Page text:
Problems in Assessing the Political Impact of Enron

Frank Newport
Editor in Chief, The Gallup Poll

PRINCETON, NJ -- It is certainly too early to tell what the ultimate impact of the Enron controversy will be on the public’s opinion of President George W. Bush and the Republicans and Democrats in Congress, but initial poll results addressing the issue are already coming in. The results are mixed, if not contradictory. Indeed, the attempt to answer questions surrounding Enron illuminates once again the complexities and challenges involved in both measuring and interpreting public opinion polling data.

We can begin with the New York Times’ front-page headline from Sunday, Jan. 27, 2002: "Poll Finds Enron’s Taint Clings More to G.O.P. Than Democrats." The Times story goes on to say: "Americans perceive Republicans as far more entangled in the Enron debacle than Democrats."

At the same time, we can look at the headline in USA Today from Tuesday, Jan. 29, 2002: "Bush Gets Benefit of Doubt From Public in Latest Poll." The USA Today story goes on to conclude: "Although uneasy about the collapse of the energy giant, Americans are judging Bush less harshly than they are Democrats in Congress."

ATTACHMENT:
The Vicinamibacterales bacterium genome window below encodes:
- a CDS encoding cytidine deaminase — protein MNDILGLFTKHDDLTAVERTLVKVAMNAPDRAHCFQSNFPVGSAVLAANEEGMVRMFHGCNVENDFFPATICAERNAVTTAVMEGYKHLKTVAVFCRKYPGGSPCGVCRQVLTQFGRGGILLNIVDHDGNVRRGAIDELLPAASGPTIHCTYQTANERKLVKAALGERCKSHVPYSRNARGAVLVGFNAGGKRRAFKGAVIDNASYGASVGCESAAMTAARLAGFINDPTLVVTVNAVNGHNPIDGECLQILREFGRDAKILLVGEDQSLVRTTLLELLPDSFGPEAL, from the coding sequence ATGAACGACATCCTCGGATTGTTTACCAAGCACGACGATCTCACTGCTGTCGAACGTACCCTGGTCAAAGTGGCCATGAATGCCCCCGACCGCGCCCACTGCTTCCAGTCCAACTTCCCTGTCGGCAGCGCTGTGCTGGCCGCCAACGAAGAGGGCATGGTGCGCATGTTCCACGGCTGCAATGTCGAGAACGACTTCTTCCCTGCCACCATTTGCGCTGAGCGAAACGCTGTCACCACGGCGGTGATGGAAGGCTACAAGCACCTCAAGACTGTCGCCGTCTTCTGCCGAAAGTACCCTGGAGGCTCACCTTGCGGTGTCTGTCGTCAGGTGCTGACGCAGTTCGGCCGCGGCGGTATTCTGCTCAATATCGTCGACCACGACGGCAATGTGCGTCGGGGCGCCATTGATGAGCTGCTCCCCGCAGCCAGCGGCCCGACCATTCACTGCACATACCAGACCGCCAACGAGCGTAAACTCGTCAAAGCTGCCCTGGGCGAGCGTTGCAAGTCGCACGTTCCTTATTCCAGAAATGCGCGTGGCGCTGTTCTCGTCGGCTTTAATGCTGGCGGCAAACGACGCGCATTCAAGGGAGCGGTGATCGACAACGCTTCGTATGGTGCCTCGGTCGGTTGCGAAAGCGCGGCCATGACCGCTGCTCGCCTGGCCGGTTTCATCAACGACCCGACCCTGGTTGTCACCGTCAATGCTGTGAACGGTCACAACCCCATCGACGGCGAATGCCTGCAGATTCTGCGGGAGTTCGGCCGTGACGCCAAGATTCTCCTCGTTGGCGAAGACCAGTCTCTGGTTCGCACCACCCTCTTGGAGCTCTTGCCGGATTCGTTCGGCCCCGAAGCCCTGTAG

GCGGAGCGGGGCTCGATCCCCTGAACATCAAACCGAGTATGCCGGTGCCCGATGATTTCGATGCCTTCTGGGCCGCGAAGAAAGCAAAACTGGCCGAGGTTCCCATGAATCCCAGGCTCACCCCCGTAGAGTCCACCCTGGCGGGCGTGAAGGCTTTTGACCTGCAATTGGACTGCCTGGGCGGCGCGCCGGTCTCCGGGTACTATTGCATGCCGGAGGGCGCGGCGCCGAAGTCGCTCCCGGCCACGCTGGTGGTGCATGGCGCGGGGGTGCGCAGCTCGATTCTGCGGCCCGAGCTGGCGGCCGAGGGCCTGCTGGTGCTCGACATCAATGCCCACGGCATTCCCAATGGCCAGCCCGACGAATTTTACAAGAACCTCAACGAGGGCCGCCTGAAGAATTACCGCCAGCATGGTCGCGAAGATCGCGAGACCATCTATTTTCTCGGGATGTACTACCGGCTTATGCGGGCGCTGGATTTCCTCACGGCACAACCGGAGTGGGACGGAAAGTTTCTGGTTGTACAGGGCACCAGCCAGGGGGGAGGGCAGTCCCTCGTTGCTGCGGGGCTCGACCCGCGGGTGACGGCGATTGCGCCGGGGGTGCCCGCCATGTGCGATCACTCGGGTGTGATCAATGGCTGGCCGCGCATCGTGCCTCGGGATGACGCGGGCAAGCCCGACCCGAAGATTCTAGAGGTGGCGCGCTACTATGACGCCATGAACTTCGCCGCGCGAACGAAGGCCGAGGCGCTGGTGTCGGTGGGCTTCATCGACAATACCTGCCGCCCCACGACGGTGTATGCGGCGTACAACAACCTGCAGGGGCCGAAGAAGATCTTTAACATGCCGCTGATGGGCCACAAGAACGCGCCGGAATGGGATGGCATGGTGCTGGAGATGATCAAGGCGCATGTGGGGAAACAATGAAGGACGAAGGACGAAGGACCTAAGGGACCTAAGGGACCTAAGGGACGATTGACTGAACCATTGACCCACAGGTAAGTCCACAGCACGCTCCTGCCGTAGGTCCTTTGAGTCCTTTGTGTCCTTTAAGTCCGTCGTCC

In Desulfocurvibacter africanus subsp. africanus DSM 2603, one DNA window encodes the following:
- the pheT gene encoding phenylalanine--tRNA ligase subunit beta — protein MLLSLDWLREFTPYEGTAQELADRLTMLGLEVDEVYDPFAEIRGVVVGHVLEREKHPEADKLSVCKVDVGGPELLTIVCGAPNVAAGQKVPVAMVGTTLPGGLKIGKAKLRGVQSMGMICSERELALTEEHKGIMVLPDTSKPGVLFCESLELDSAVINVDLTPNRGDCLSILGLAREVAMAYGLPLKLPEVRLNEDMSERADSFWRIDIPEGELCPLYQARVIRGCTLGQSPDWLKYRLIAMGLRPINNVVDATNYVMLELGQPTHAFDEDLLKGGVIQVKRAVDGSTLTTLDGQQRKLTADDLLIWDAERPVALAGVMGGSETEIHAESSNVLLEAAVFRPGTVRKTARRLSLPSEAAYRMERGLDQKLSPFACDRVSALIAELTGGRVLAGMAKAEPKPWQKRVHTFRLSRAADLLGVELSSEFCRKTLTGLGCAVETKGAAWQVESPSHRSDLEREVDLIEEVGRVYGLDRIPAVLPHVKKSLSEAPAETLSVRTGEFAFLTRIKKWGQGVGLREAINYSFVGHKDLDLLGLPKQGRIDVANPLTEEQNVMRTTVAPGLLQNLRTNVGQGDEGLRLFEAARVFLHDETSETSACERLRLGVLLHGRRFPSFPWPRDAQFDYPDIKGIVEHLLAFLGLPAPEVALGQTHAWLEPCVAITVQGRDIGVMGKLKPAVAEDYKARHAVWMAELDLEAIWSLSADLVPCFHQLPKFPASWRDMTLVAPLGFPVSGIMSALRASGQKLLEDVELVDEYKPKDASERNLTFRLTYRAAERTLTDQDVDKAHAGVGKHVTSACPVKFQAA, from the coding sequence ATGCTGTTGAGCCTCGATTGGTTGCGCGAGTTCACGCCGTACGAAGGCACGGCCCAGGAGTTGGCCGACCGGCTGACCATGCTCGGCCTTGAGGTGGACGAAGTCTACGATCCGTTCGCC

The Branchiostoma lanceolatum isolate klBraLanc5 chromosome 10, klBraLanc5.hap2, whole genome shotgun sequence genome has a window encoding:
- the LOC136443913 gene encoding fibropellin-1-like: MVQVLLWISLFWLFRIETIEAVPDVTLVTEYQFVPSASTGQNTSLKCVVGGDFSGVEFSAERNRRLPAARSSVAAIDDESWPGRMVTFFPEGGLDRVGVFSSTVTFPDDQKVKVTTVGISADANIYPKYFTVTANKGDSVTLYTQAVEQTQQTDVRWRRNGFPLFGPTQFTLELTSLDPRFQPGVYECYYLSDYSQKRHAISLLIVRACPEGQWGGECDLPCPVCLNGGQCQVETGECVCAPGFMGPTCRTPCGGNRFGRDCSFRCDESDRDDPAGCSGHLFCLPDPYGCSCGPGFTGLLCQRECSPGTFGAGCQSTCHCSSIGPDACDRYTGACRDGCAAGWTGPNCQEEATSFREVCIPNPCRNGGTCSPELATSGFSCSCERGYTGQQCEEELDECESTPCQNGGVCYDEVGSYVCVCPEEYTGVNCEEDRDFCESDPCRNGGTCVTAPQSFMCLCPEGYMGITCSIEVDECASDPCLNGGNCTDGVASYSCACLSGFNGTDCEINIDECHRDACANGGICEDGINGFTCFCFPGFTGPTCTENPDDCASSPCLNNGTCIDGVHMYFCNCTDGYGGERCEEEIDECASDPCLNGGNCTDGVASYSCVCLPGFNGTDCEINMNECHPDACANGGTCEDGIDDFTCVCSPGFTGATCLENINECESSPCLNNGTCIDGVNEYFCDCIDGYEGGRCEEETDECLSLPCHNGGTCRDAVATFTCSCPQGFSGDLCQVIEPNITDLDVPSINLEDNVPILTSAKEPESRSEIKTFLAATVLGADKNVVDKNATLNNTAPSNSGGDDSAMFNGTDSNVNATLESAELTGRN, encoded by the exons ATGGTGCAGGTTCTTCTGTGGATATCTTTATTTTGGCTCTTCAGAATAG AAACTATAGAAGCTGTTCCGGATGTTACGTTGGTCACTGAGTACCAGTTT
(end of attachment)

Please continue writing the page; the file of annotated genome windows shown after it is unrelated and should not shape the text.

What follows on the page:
The New York Times article is based on data from a New York Times/CBS News poll conducted Jan. 21-24, 2002. Although the poll covered a variety of topics, there was only one question out of the more than 70 included in the questionnaire that looked specifically at differences between Republicans and Democrats relating to Enron:

"From what you know so far, do you think executives of the Enron Corporation had closer ties to members of the Republican Party or closer ties to members of the Democratic Party?"

The responses were as follows:

Republican Party

45%

Democratic Party

10

Both equally (vol.)

10

Don’t know

35

   

(vol.) Volunteered response

 

These responses leave little doubt that Americans with an opinion on the topic are more likely to say "Republican" than "Democrat" in response to this question.

But most survey researchers have learned over the years that one has to be very careful in extrapolating conclusions from individual survey questions. In particular, we have learned that respondents to phone surveys listen very carefully to the words and cues contained within questions and respond to what they perceive to be the intent of the question -- and the analyst must be careful about assuming that the data suggest more than that.